Lisa Anderson considers Yosemite, Calif., her second home. For the past 15 years, she has spent two weeks of each year climbing and hiking in Yosemite with her husband, Irving, and their son, Dan.
To prepare for these trips, Lisa and her husband trained by climbing the stairs at the University of Pittsburgh’s Cathedral of Learning. Three times a week, the pair would make two ascents of the stairs while carrying several two-liter bottles of water in their backpacks.
Like many people, Lisa thought the constant pain in her right leg and groin were signs of her getting older. One night in 2007, following a double ascent of stairs, Lisa was bedridden from an onset of pain. Assuming she pulled a muscle, she went to her doctor and was shocked when he diagnosed her with congenital hip dysplasia and recommended that she consider total hip replacement surgery.
Surprised by the news, Lisa went to Anthony M. DiGioia, MD, of Renaissance Orthopaedics and the Bone and Joint Center at Magee-Womens Hospital of UPMC, for a second opinion. After Dr. DiGioia confirmed the findings, Lisa received an injection to ease her pain temporarily. It worked for about six weeks. Her limping became more pronounced, and the pain in her back increased. Even driving her car with a stick shift became a challenge because she couldn’t lift her leg to shift. Lisa wanted a more permanent solution.
When she was invited on a five-week group trip to Vietnam, Laos, and Cambodia, with several months to prepare, Lisa decided to have her hip replaced before the trip so she wouldn’t slow the group down.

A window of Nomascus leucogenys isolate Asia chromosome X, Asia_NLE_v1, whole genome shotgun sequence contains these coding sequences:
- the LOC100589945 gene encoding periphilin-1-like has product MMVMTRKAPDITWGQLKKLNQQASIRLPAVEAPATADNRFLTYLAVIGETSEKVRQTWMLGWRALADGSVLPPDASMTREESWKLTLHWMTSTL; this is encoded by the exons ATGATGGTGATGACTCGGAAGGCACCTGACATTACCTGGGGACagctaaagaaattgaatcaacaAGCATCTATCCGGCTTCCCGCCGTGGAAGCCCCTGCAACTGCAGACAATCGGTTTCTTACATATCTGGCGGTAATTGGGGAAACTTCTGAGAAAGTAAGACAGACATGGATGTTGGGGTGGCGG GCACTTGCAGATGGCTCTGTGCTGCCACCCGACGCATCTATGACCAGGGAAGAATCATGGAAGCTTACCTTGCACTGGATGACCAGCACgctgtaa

Prior experiences with anesthesia had left Lisa with a 10-day headache, and contributed to her anxiety for the upcoming surgery. She was worried that even though she would likely not feel anything during surgery, she might still hear and remember the surgery.
Lisa learned about the pain management team at Magee and was relieved to learn about these approaches. The only memory she has of the experience is being moved onto the operating table, and waking up after surgery.
“I couldn’t have asked for a more perfect experience,” she says. “The pre-op, operating room, recovery room, and floor staff were all absolutely wonderful and took great care of me and also my husband.”
Used to being independent, Lisa knew she would have to be strict about attending physical therapy if she wanted to participate in her upcoming trip. She began physical therapy the afternoon following her surgery, and was able to return home the next day after only two physical therapy sessions.
Those close to her made Lisa’s recovery time fun and bearable. “Friends made a constant stream to our door bearing gifts,” she says. “Our freezer had never been so full.”
As Lisa worked hard to prepare for her trip to Vietnam, she made frequent trips to the physical therapist’s office. Her husband or friends escorted her there and went out for coffee with her afterward to keep her spirits up.
Four months after her hip replacement, Lisa was hiking in the hills of northern Vietnam, walking up stairs to fourth-floor hotel rooms, climbing in and out of boats on the Mekong River, kayaking in Halong Bay, and watching the Tet fireworks celebration from her hotel rooftop in Saigon.
Upon returning home, Irving and Lisa began planning their annual Yosemite trip for August. “I wasn’t sure what I could or couldn’t do in terms of climbing, but I knew hiking would be fine.”
Once in Yosemite, Lisa tried a short but challenging practice climb. Despite a few bruises, everything went smoothly, and she decided to tackle a longer route with her son.
At times the path was blocked by rocks and fallen trees, but Lisa overcame the obstacles. “I didn’t even think about my hip,” she said.
Lisa knew she was now ready to climb on.
Note: This patient's treatment and results may not be representative of all similar cases.